Monthly Archives: May 2017

Materiality and Cybernetics: The Precarity of the Human in a ‘Social’ Media Society

“we need to see technology through a different lens…We need to embrace its ability to bestow upon us a sense of enlightenment and engagement” (Feller 2015)

 This opinion of Colin Williams, a cyber-security expert, on the rise of the technological enterprise epitomises a significant proportion of contemporary society’s views regarding the ‘vital’ significance technology holds for our day-to-day lives. Yet, in a world of growing technological innovation associated with social media, our sense of materiality and the security of being ‘human’ has become increasingly more precarious. Gary Shteyngart’s futuristic dystopia, Super Sad True Love Story (SSTLS) reflects these contentions. It shows the consequences that may arise (sooner than expected) as a result of humanity placing too much importance on technological aid.

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(1: https://seelio.com/w/29u8/identity-analysis)

 For Butler, all human life is precarious in the sense that all lives, “can be expunged at will or by accident,” yet, they are made more precarious by, “living socially, the fact that one’s life is always in some sense in the hands of the other. It implies exposure both to those we know and to those we do not know; a dependency on people we know, or barely know, or know not at all” (14). For Butler, therefore, all life is innately vulnerable.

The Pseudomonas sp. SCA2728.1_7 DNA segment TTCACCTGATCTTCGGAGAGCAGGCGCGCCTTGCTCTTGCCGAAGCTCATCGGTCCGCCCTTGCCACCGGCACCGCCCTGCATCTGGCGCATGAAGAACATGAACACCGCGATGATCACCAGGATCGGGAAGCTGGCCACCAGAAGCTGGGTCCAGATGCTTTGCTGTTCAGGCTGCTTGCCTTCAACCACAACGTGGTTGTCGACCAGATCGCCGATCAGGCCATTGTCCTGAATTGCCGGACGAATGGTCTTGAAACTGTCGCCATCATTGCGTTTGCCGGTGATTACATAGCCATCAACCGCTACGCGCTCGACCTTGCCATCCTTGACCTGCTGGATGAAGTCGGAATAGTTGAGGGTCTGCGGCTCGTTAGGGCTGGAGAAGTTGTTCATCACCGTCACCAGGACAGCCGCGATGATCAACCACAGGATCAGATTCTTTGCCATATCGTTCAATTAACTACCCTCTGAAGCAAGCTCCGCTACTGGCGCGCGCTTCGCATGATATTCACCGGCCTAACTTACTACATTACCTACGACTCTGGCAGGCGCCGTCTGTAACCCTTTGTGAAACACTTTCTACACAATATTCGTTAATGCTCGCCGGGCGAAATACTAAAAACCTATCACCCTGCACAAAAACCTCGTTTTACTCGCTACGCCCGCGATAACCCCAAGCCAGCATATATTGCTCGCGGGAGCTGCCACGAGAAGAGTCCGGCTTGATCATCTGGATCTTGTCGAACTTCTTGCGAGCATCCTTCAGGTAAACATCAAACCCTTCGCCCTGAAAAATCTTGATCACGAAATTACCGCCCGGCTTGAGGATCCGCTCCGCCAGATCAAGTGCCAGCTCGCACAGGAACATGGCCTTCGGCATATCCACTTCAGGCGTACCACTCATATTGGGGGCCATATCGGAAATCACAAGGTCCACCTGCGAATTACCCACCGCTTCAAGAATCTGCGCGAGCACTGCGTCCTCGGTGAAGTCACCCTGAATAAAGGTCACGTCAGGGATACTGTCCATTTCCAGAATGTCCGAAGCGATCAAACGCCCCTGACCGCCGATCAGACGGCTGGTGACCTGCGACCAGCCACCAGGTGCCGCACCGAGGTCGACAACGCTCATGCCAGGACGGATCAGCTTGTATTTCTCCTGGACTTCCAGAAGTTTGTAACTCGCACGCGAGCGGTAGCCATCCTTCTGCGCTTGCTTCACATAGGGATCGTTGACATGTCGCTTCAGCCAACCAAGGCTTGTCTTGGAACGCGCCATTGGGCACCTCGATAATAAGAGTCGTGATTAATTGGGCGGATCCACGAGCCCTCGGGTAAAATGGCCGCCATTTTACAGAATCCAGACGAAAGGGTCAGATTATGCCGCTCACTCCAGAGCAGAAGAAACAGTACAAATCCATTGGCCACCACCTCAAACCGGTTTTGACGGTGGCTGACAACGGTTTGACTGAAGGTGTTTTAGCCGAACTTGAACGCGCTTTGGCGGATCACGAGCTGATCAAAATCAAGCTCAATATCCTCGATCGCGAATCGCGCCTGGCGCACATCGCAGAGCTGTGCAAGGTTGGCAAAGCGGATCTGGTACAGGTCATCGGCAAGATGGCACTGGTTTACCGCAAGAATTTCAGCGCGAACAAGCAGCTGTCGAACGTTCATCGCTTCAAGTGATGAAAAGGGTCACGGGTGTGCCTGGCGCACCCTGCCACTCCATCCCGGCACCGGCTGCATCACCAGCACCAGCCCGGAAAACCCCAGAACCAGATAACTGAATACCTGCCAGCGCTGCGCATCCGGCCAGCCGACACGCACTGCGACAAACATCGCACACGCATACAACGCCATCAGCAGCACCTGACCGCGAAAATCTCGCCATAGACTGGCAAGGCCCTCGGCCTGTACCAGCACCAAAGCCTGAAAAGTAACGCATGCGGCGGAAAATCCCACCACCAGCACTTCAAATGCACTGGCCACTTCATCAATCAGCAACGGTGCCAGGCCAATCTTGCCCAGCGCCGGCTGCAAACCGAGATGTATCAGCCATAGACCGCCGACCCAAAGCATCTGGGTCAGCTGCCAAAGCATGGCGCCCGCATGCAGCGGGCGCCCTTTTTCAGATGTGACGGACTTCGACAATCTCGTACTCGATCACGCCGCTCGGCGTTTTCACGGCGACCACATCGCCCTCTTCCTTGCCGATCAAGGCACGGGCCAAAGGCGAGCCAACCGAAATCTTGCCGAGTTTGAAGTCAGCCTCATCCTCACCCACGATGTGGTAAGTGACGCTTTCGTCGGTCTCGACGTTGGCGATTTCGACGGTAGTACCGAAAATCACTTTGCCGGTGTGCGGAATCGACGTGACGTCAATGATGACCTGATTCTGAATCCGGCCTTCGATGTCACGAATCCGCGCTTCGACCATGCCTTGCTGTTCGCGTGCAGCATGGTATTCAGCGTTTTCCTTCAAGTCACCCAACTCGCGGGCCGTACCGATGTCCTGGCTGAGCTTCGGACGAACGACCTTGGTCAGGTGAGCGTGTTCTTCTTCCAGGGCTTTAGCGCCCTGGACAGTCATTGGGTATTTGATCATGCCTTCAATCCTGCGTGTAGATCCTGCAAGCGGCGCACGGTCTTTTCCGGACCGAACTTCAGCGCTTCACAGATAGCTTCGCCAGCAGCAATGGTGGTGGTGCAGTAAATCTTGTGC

Shteyngart’s novel underscores how our idea of the ‘human’ is made more precarious by the rise of social technology. With increased social media, our personal self is more exposed than ever, our life now being viewed and critiqued by more people, most of whom we do not know. Lenny Ambrov, for instance, uses a “FAC (Form A Community)” app on his äppäräti to socialise (86). The alienating nature of FAC for those over twenty, however, ironically leaves Lenny feeling more isolated than before. He is, for example, blocked by the language barriers as he is unable to comprehend abbreviations such as, “TIMATOV,” (Think I’m About To Openly Vomit). (56). As such, he is deemed unacceptable in this viral world. In accordance with Berlant’s theory, social media is therefore a form of cruel optimism in that it denies you exactly what it states you will gain: “A relation of cruel optimism exists when something you desire is actually an obstacle to your flourishing” (Berlant 1). Hence, Lenny’s desire to develop relationships by engaging with social media will never become a reality. Although it appears to offer a means of socialising, it is bound by means of exclusion.

Crippling Technology Dependence

(2: http://finmagazine.sjmc.umn.edu/index-p=1248.html)

Gergen believes that whilst, “Burgeoning technologies did pull us together,” they also, “erect walls between people” (xv). When the sense of identity is removed, i.e., when people post anonymously about ‘virtual’ others, Shteyngart shows the consequential brutality this can lead to: “It’s like a way to judge people. And let them judge you…The pretty girl I had just FACed was projecting my MALE HOTNESS as 120 out of 800, PERSONALITY 450, and something called SUSTAINABILITY at 630” (88).

The characters of SSTLS lose their moral qualms as when they believe they are not interacting with a real person, merely a computer chip, they feel freer to criticise. For Kakutani this idea of, “anonymity has helped enable the dark side of human nature…a culture of sadism gone mainstream” (2010).